Presentation on theme: "Engagement at the Public Policy Institute Chris Cooper Director, Public Policy Institute Director, Master of Public Affairs Associate Professor Political."— Presentation transcript:
Engagement at the Public Policy Institute Chris Cooper Director, Public Policy Institute Director, Master of Public Affairs Associate Professor Political Science & Public Affairs
Agenda About the PPI How the PPI integrates with the University Mission Some examples of PPI research
Role of a Center in a University
Academic component Interdisciplinary Must support the service area of the University Must create unique learning experiences for students
Resources ~$12,000/year 3-4 GA’s/year ½ time release for Director Work study students No full-time staff
Public Policy Institute History, Vision & Resources
Previous organization College of Arts and Sciences Undergraduate Political Science/ MPA Program Public Policy Institute
Organization and Structure Undergraduate Political Science MPA Program Local Government Training Program Public Policy Institute
A Shift in Mission QEP UNC-Tomorrow Bringing the tools of social science to influence policy debates and improve governance in WNC (and NC) More Cross-Disciplinary work More integration with MPA and LGTP More bridges to other Universities
What we do The Nexus of: –Applied Research –Basic Research –Civic Education –Outreach
About the PPI
Public Policy Institute Projects Voter Initiative American Youth Congress Constitution Day Best Practices of Local Government in WNC Nonprofit Data Assistance
Many Different Data Collection Techniques
CBS News/Chronicle of Higher Education
Where is Dixie?
One example “[Duvall] asked the communities for their input and all communities opposed it. He likened zoning to communism and totalitarianism.”
Who supports zoning in WNC? People who trust local government Liberals Newcomers More educated Older people People for whom zoning is more salient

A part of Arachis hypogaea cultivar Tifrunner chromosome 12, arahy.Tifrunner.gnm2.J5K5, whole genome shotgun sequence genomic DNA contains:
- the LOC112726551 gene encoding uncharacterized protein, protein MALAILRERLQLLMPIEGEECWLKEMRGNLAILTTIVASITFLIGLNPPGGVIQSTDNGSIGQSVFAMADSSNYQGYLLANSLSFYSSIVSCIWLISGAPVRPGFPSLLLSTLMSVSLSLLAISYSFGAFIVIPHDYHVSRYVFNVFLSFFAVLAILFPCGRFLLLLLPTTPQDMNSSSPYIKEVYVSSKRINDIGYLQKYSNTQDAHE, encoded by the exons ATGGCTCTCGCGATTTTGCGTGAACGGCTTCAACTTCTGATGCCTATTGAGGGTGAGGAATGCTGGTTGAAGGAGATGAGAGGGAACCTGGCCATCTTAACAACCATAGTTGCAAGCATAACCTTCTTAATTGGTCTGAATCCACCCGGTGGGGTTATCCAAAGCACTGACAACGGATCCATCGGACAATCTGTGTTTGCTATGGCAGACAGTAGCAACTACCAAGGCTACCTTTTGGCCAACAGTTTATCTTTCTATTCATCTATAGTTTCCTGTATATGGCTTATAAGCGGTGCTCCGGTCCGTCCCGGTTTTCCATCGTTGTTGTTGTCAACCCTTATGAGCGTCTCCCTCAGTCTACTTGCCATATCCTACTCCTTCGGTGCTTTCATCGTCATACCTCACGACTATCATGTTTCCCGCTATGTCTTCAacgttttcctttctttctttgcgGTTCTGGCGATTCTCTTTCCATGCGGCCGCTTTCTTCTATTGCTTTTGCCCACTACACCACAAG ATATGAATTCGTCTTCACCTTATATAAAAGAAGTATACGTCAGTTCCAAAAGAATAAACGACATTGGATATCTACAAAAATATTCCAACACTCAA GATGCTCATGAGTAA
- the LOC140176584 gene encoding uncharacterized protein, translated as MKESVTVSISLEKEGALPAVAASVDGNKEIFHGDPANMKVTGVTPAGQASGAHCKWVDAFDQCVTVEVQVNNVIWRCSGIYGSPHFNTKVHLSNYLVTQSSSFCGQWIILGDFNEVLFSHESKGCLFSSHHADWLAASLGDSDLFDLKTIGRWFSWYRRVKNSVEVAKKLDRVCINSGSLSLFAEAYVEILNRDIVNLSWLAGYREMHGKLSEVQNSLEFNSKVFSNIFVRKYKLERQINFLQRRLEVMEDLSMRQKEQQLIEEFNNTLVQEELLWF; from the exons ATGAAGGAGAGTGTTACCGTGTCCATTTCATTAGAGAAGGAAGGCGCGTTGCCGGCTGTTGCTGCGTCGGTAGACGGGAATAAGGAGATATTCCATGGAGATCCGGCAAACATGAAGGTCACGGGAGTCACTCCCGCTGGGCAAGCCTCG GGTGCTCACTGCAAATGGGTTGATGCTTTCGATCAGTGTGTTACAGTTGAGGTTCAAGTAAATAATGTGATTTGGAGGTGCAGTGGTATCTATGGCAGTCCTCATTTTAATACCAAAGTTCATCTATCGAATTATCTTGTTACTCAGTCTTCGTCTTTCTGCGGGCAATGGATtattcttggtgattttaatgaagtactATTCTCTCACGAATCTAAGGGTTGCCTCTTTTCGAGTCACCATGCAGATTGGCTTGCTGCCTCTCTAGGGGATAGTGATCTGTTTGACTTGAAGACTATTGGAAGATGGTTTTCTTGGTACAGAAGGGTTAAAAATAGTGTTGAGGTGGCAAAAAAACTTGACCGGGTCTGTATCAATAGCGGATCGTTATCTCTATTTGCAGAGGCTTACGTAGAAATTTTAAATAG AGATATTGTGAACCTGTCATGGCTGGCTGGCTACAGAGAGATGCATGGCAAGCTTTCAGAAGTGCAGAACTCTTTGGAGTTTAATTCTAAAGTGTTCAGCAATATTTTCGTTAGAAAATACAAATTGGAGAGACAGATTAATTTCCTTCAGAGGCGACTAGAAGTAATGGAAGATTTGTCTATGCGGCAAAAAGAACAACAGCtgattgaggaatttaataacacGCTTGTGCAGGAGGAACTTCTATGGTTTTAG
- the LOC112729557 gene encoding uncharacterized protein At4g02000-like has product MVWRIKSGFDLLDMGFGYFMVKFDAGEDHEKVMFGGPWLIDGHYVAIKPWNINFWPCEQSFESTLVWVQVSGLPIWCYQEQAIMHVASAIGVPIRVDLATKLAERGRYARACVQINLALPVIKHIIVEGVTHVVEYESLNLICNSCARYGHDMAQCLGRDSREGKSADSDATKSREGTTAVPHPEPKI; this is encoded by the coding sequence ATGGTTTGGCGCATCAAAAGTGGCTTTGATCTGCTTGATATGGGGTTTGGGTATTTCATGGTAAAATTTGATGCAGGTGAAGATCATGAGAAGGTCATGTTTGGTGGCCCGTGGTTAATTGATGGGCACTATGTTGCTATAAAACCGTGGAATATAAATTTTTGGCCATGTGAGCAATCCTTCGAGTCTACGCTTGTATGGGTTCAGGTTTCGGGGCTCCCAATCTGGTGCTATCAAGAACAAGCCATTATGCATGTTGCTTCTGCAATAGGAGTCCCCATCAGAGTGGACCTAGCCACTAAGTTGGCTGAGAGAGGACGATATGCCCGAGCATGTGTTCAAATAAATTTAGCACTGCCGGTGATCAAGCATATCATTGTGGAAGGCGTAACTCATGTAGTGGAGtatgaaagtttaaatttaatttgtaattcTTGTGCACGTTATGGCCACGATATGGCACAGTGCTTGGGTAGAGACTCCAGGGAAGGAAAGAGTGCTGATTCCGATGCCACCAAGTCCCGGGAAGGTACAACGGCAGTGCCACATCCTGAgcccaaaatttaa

Trust in Government & Opinions on Zoning
One Example Conservatives are less likely to support zoning, but ideology has no influence on land use planning opinions. Table 1: Distribution of Opinions on Land Use Policies ZoningLand Use Planning Strongly Against18%11% Somewhat Against21%22% Somewhat in Favor35%33% Strongly in Favor26%33% N470429
Product and Impact Two Policy reports distributed to all legislators in NC and government officials throughout the region. Article in the premier journal of public administration—used in classes across the country. Numerous quotations in newspapers. Contribution to the Mountain Landscapes Initiative Article in Popular Government—a journal for practitioners in North Carolina. Numerous student projects in classes, and presented at conferences.
Taking Advantage of What People are Talking About: The 2008 Election More than one op-ed a month. Frequent quotes Frequent presentations to groups around the state
The Polls Cell phones The “Bradley Effect” Likely voter screens
Voting Patterns in North Carolina
Percent Black Education Income Region
Voting Patterns in North Carolina
Public Policy Institute Future Projects Data Depository for WNC Faculty Fellows Program Small Conferences—always interdisciplinary, always on targeted issues, always w/ applied & academic outputs. Always w/student participation. Survey and contract work around the region.
What makes for a Good Center? A distinct mission. An administration that allows the Director to play to his/her strengths. A director with good connections across campus and in the community. Student involvement. An academic program with direct linkages.